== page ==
Tuesday, February 28, 2017

Dwimmermount: Day of the Slimes

Image result for black puddingConfession: I have trouble keeping track of my jellies, oozes, and puddings.  Which one splits when hit by an edged weapon and which one grows because of electricity?  Does that one just dissolve organics, or does it corrode metal as well?

Last week, my middle school group broke into level zero of Dwimmermount, unwittingly leaving nice, gaping holes in their wake and paving the way for the first and fourth levels of the dungeon to be overrun by Kitherian slimes from that distant, jungle planet, so I knew that I'd need jellies a'plenty!

Rather than go back to reference books mid-session, killing tempo at the table, I grabbed an index card and jotted this:
                                                                                       1-3 harms; 4-6 helps
1. sickly orange      //   sticky                                   //  salt
2. muddy yellow     //   eats flesh                             //   fire
3. putrid green       //   eats organics                       //   water
4. vivid green         //   eats metal                             //   scraping
5. scummy brown //   eats everything but stone   //   electricity
6. slick black         //   eats everything but metal   //   roll twice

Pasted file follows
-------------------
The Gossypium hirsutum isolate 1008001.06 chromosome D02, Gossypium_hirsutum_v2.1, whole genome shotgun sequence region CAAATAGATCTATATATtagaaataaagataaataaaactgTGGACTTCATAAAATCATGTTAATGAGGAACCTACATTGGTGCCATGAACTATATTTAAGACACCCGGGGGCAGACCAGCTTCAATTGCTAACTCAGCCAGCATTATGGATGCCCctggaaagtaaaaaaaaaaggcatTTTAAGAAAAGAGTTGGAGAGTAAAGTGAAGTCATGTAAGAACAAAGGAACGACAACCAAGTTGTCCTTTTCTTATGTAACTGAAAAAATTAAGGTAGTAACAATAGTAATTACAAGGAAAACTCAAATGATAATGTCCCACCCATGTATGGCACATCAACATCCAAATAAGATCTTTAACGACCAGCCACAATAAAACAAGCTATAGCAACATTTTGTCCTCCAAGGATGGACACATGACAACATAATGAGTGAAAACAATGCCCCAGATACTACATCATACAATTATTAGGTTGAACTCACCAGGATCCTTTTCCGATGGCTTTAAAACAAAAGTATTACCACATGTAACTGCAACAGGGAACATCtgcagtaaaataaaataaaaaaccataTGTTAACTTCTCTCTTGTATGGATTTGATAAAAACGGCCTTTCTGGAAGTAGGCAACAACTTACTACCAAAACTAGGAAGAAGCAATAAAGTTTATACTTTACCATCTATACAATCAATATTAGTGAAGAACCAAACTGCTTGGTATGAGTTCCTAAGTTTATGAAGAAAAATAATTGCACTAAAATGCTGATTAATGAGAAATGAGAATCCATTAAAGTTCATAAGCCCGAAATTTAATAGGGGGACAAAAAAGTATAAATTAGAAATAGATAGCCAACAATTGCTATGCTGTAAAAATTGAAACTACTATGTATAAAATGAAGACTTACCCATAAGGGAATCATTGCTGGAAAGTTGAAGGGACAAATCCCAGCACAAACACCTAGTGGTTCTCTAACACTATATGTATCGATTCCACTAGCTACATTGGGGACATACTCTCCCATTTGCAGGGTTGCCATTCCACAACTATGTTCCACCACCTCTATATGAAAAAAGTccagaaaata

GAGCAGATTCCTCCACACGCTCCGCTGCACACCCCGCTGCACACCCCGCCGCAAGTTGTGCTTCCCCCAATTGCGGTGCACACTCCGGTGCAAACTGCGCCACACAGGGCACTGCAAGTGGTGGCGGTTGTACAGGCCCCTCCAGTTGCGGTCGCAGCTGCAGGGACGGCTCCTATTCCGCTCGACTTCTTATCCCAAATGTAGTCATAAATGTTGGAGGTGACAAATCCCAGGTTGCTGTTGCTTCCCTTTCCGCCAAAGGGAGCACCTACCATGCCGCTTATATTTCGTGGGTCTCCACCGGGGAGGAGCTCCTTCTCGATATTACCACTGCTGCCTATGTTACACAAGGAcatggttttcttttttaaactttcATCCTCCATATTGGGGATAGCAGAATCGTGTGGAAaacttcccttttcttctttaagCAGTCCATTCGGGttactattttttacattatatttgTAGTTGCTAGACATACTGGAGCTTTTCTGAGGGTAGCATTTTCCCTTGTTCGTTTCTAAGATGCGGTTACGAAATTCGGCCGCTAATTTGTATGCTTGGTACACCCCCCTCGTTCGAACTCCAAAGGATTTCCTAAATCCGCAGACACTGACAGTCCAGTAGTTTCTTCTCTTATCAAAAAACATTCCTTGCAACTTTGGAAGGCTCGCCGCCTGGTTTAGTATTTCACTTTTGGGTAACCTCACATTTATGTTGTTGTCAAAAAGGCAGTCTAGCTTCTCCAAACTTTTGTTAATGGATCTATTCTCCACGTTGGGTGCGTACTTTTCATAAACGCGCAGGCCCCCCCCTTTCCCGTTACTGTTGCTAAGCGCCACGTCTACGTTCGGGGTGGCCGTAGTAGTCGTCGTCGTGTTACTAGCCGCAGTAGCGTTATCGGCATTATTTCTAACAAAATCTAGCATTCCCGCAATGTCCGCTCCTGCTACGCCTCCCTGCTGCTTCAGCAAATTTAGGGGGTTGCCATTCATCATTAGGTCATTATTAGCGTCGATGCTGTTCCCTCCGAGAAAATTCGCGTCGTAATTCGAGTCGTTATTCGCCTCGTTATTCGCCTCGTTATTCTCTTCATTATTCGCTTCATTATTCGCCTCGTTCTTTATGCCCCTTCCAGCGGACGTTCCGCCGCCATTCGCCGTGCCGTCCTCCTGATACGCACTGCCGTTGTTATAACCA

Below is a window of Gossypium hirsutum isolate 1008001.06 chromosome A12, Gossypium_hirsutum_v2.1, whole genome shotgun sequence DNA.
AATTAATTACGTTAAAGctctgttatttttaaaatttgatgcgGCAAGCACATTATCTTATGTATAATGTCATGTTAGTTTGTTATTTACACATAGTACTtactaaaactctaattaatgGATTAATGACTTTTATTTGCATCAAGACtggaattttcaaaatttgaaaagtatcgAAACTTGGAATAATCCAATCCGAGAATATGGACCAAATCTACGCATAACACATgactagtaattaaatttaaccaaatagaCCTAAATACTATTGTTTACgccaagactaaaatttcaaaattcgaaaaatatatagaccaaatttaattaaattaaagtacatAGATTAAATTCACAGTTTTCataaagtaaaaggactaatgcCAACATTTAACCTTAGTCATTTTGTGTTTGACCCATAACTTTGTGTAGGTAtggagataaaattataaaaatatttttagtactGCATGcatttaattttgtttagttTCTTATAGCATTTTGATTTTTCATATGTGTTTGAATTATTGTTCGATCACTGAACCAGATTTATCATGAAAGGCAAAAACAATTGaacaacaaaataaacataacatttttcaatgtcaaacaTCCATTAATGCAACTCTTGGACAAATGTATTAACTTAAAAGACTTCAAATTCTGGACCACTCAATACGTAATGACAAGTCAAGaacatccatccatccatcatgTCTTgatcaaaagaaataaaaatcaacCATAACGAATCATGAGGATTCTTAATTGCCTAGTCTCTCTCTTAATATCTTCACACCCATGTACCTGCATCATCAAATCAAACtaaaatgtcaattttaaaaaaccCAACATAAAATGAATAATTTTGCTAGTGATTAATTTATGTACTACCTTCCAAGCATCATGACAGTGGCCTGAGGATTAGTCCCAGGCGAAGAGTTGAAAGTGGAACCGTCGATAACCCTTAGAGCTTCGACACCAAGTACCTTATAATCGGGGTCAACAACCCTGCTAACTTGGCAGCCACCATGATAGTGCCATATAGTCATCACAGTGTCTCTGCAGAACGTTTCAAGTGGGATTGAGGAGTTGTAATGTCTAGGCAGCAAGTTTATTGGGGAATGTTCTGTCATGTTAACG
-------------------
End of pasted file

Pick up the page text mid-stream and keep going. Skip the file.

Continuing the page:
Image result for marshmallow jello cottage cheeseEach of the four times that they encountered oozes this session I tossed four six-siders to discover color, diet, and vulnerability.

Once I established results for a particular color, those results became fixed ... the next muddy yellow blob would have the same properties as the previous one ... so that the players could learn from their encounters.

Six explorers and one hireling entered the dungeon, making straight for the stairs down to level two.  Before they even reached the headless statue of Saint Mavors, however, a scummy, brown ooze dropped from the ceiling upon Dilliam, the party's wizard (who was in the front rank of course).  Rather than dissolving his flesh, the beachball-sized thing merely clung to his head, pulsing, bubbling, and stinking like rotten cucumbers.